TWO Oxfordshire green energy projects are in the run for a national award.
Low Carbon Hub Oxford and the West Mill Solar Park at Watchfield are nominated for The Observer’s 2014 Ethical Award for community energy projects.
They have been picked out of dozens of UK schemes and the winner will get £2,000 from the National Grid. It recognises “cost-busting, future-proofing energy projects or schemes powered by and designed for communities”.
Hub spokeswoman Georgina Matthews said: “We are helping to build renewable energy infrastructure in Oxfordshire and helping to pull together different groups.
“Oxfordshire is a big leader in the UK but we need an even bigger push. Our long-term goal is to replicate this organisation in other counties.”
The 30-acre solar park at Watchfield generates enough power for 1,400 homes a year and opened for public shares last year.
This attracted 1,500 investors with priority given to nearby residents and is believed to be the UK’s first cooperatively run and owned solar farm.
Electricity is sold to the National Grid and residents in the area and any profits goes to shareholders.
Co-operative director Adam Twine said: “It’s great to be shortlisted. At Westmill we are pioneering the community energy revolution and we hope it will continue to develop in this country.
“We are pushing the boundaries of what is possible in what is a win-win for consumers and the people who live near us.
“People have a stake and that is changing the way energy is produced and owned.”
Oxford City Council executive board member for Cleaner Greener Oxford John Tanner said: “Low Carbon Hub is a fantastic organisation that turns people’s money into wonderful, sustainable green projects and I am also a big fan of solar power. If there is any justice, they will top the polls.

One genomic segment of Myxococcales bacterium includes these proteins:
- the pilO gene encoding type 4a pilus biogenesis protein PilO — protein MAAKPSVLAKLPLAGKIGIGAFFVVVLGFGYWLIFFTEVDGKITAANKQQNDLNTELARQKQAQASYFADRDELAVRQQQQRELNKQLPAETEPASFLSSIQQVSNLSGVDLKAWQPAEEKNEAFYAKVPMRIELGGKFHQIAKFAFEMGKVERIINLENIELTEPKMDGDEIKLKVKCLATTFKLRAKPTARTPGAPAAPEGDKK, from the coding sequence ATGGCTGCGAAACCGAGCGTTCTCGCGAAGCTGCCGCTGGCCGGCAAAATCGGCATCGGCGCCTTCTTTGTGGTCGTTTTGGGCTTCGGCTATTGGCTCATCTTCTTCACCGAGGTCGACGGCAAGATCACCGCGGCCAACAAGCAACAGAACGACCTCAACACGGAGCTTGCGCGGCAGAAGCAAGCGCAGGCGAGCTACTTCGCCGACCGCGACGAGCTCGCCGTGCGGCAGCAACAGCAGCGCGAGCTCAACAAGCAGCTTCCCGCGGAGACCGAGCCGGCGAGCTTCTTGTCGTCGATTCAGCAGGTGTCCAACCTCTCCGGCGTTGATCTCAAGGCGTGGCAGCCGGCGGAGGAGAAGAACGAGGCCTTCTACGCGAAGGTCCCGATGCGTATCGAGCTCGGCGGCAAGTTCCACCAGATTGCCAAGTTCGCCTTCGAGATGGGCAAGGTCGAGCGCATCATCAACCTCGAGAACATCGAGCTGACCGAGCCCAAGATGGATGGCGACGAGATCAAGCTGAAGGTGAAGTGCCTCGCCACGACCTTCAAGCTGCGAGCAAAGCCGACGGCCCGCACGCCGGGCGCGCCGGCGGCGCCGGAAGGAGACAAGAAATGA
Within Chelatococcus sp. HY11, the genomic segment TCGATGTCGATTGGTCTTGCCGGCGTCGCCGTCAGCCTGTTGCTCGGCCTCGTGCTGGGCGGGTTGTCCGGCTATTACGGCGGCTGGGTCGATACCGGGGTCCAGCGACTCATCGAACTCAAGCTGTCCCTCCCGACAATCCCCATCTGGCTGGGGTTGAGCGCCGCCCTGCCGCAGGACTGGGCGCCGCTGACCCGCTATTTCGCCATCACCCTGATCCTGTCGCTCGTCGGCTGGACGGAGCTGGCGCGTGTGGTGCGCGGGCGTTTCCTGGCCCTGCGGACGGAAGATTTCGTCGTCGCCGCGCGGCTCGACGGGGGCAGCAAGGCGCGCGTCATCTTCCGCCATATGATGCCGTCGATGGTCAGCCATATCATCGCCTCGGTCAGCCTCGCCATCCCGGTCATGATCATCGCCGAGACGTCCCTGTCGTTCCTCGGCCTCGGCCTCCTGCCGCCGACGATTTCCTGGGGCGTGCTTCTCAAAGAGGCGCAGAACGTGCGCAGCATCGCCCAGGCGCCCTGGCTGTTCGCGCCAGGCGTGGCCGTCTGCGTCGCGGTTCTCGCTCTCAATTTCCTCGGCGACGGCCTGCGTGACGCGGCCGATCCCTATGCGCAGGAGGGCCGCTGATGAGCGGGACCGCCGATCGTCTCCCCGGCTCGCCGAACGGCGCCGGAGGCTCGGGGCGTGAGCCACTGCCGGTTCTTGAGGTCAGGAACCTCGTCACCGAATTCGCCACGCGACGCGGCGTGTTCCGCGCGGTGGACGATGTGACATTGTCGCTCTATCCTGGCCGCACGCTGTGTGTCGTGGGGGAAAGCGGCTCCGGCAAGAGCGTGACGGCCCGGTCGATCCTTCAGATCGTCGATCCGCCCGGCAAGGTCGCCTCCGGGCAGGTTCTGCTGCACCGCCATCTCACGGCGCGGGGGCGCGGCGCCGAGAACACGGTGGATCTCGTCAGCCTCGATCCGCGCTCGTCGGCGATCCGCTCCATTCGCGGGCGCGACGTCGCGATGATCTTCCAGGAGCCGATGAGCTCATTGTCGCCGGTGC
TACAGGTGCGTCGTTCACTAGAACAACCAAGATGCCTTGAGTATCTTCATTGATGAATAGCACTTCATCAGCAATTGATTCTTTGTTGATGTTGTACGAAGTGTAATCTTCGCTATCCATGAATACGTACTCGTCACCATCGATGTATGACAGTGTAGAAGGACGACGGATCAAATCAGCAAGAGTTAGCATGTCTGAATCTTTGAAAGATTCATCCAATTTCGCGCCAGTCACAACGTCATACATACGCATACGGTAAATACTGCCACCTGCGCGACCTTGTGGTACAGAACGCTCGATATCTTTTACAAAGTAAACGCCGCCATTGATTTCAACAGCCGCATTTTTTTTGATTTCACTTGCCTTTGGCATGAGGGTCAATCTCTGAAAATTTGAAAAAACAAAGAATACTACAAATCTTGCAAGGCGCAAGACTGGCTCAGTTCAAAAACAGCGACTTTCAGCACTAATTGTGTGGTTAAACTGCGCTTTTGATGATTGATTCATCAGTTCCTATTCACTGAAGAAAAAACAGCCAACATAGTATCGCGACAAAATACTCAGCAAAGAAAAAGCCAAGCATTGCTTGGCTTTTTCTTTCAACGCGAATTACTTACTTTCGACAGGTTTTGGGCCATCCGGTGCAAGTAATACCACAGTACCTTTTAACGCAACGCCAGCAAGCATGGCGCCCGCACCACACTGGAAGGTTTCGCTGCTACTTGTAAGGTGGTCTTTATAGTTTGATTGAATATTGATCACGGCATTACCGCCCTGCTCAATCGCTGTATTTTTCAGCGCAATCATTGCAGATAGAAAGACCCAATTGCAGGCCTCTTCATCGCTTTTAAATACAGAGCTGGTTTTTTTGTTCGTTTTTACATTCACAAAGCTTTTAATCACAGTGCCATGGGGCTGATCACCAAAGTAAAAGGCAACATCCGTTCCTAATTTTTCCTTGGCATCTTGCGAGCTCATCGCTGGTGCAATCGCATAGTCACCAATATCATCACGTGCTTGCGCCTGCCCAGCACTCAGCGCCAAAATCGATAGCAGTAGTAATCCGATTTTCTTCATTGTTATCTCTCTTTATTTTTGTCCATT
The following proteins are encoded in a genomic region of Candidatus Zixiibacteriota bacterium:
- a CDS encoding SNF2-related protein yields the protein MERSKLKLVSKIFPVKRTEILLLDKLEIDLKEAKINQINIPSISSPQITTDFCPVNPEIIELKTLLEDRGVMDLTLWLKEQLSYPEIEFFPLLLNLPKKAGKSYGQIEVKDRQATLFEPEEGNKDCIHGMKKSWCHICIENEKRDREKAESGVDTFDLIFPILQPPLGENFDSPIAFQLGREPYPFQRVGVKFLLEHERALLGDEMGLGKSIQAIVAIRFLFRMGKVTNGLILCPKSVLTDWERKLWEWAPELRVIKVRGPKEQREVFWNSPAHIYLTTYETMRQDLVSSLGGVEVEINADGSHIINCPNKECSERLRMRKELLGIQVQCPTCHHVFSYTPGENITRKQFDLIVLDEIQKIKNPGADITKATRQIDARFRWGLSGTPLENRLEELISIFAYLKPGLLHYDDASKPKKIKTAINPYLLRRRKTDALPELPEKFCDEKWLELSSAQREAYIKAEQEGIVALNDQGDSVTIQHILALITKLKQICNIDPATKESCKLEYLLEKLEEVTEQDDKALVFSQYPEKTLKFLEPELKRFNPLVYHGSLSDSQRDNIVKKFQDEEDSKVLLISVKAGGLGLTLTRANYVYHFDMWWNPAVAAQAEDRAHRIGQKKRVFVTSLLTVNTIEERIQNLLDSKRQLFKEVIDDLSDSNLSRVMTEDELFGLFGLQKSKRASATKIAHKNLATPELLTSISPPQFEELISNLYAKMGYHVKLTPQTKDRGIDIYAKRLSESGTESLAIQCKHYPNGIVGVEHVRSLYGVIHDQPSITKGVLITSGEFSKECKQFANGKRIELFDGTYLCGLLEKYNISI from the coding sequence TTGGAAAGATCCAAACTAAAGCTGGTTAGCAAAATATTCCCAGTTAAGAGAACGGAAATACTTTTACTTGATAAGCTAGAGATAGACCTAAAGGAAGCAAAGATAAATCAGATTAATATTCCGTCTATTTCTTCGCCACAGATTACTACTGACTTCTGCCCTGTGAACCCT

“There is no doubt that Oxfordshire is leading the way on reducing carbon emissions in the UK. If everywhere was like it we could probably stop global warming in its tracks.”
Low Carbon Hub is currently trying to work with businesses and schools in a new solar energy scheme.
Non-executive director of finance Wendy Twist said that panels could be installed on “wasted space” found on rooftops around the county.
She said: “If there is a roof that is not being used we can ask companies and organisations to lease us the space to us cheaply.
“We can then do a deal where we can install solar panels and provide them with cheap and green electricity and any surplus can be sold for profit to the national grid.”
Winners will be judged by experts and industry leaders and announced at a ceremony in London on June 11.
Also shortlisted is Lancaster Cohousing, which creates eco-friendly and inter-generational housing communities.
For more information, visit theguardian.com/observer-ethical-awards
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